Often nicknamed “women’s gold,” shea butter is a very popular ingredient used in beauty products worldwide.
The good news is that you don’t have to rush to the store just yet, as it’s possible to make some at home. Hence, we have prepared this guide to help you make your whipped shea butter at home.
But before that, let us quickly explain the numerous benefits of whipped shea butter. Let’s dive in then, shall we?
What Are The Benefits Of Whipped Shea Butter?
The rich fat content and subsequent moisturizing properties of shea butter can be credited to its source, i.e., the seeds from the shea tree’s fruit. That’s why it’s a popular option when it comes to treating cracked, dry, itchy, or irritated skin on the body and scalp.
However, its composition contains more essential nutrients that help the skin in the long run.
For instance, the vitamin E (1), A (2), and F (3) in whipped shea butter can prevent sun damage, dark spots, as well as the early signs of aging like fine lines and wrinkles. Aside from that, it can protect the existing collagen and promote new collagen production to help maintain the natural flexibility of the skin.
The regular application of whipped shea butter (4) can also help reduce or treat skin conditions such as:
- Insect bites
- Sunburn or sun spots
- Acne or scars
- Stretch marks
Moreover, the anti-free radical content (similar to antioxidant) content in shea butter can penetrate the skin and promote microcirculation upon reaching the muscles and bones. As such, it can render several benefits, like reducing muscle fatigue or tension and relieving rheumatoid-arthritis-related pain and inflammation. Beyond that, it can “lock-in” other creams or medicinal ointments applied to the skin or muscles, making them more effective.
This may come as a surprise for some people, but it’s even possible to consume shea butter (in regulated amounts, of course) to help with constipation and better digestion of certain vitamins and minerals. Not only that, but it can also be added to desserts to make them taste creamier!
Why Should You Whip Raw Shea Butter?
Given the plethora of advantages that raw shea butter brings to the table, we understand if you want to bring some and start using it right away. And although it’s the best thing to do, the super hard texture makes application almost impossible.
That’s why we’d recommend whipping it, which makes it easier to apply to the skin or hair. You can even add it to your daily beauty, makeup, or haircare products and apply them as usual.
How To Make Whipped Shea Butter?
We will now walk you through five different recipes to make whipped shea butter the DIY way, at the convenience of your home. The consistencies may vary from one method to another, but rest assured that the final result will be just as useful and beneficial.
1. With A Spoon Or Fork
This technique is ideal for people who want to make a small batch for trial purposes without using any fancy machinery. That being said, whipping shea butter this way will require considerable effort, as you will have to whip it by hand for several minutes. And although the “whipped” texture will not be as good as store-bought, the resultant consistency will still facilitate seamless application.
- Raw shea butter kept at room temperature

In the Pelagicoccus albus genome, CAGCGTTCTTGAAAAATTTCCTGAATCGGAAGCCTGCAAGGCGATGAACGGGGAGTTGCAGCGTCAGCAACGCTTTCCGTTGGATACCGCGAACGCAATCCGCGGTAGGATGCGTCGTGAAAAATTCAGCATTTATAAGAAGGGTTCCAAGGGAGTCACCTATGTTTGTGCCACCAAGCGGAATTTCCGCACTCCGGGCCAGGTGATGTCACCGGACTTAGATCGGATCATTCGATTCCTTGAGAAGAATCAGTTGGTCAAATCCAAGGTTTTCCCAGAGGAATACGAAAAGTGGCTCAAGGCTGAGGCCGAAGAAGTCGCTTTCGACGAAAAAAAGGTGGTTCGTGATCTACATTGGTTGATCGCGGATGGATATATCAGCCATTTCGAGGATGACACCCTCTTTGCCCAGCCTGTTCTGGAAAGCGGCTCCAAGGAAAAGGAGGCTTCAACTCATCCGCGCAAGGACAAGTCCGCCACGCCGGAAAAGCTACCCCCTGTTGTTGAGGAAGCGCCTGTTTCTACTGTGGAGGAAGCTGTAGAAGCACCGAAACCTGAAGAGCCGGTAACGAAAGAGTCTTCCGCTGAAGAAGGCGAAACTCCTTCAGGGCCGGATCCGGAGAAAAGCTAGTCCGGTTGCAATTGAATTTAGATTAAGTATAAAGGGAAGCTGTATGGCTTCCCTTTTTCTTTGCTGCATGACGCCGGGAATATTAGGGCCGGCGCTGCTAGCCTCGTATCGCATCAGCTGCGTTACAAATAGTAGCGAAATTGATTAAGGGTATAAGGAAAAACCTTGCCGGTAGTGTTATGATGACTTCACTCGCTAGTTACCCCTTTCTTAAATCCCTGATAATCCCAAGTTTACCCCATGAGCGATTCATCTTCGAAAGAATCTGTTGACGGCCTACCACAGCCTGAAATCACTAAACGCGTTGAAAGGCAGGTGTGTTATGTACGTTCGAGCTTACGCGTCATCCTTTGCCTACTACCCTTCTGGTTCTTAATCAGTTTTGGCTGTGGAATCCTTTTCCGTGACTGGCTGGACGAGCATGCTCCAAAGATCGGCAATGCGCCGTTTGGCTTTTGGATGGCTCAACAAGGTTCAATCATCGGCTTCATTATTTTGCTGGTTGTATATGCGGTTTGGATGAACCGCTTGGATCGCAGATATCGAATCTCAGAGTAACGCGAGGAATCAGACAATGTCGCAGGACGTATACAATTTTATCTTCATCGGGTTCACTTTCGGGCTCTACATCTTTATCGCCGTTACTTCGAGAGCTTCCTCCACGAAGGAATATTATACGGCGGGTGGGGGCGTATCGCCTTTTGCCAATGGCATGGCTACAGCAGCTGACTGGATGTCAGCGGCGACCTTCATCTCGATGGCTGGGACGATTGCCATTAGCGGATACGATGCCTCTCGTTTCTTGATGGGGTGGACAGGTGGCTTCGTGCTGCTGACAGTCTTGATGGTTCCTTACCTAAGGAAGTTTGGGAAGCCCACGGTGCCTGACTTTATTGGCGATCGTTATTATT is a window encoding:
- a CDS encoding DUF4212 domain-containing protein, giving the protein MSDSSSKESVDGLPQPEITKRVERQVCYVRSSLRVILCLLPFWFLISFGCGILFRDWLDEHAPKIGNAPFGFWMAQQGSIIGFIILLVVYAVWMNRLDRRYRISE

- Olive oil or coconut oil
- One optional oil (as desired)
- Glycerin (optional)
- Tools and appliances – Spoon or fork and ceramic, glass, or wooden bowl
Start by taking some raw shea butter in the bowl and mash it by pressing it against the side of the bowl. Once the texture has loosened up a bit, adopt a whisking motion to make the butter fluffy. At this point, you can add the olive or coconut oil and glycerin in small quantities to make the process easier. Besides, the latter will add more moisturization properties.
Once you’re happy with the consistency, add some of the optional oil and give it one final mix. For instance, you can add jojoba, almond, or castor oil if you plan to apply the butter for hair growth.
2. With A Food Processor
A food processor, whether big or small, will definitely make life easy by saving you from tiring your hands out to whip the butter. Hence, you can achieve just the right whipped butter base for shampoos, conditioners, and lotions within minutes and with only a few simple ingredients.
- Raw shea butter
- Carrier oils (coconut and extra virgin olive oil) (5)
- Essential oils (optional)
Add the required amount of shea butter to the processor bowl and turn on the processor for a few minutes to help soften the butter. Then, add some carrier oils (you only need a couple of tablespoons) to help break down the fat content, thereby softening it up even more.
Finally, pour a few drops of the essential oils to add some fragrance to the whipped butter. Pulse the processor until everything is combined and mix it for a couple of more minutes.
Once you’re satisfied with the result, use a whisk to incorporate some air into the mixture, which will make the texture more light and airy. Your homemade whipped shea body butter is now ready to use!
3. With A Blender
Blenders are easy to use and available in most households, making them a go-to tool for making whipped shea butter for lotions or conditioners the DIY way. However, since they have a narrow point of contact, it’s essential to get hold of some additional liquid ingredients for this recipe to prevent the butter from becoming stiff during the mixing process.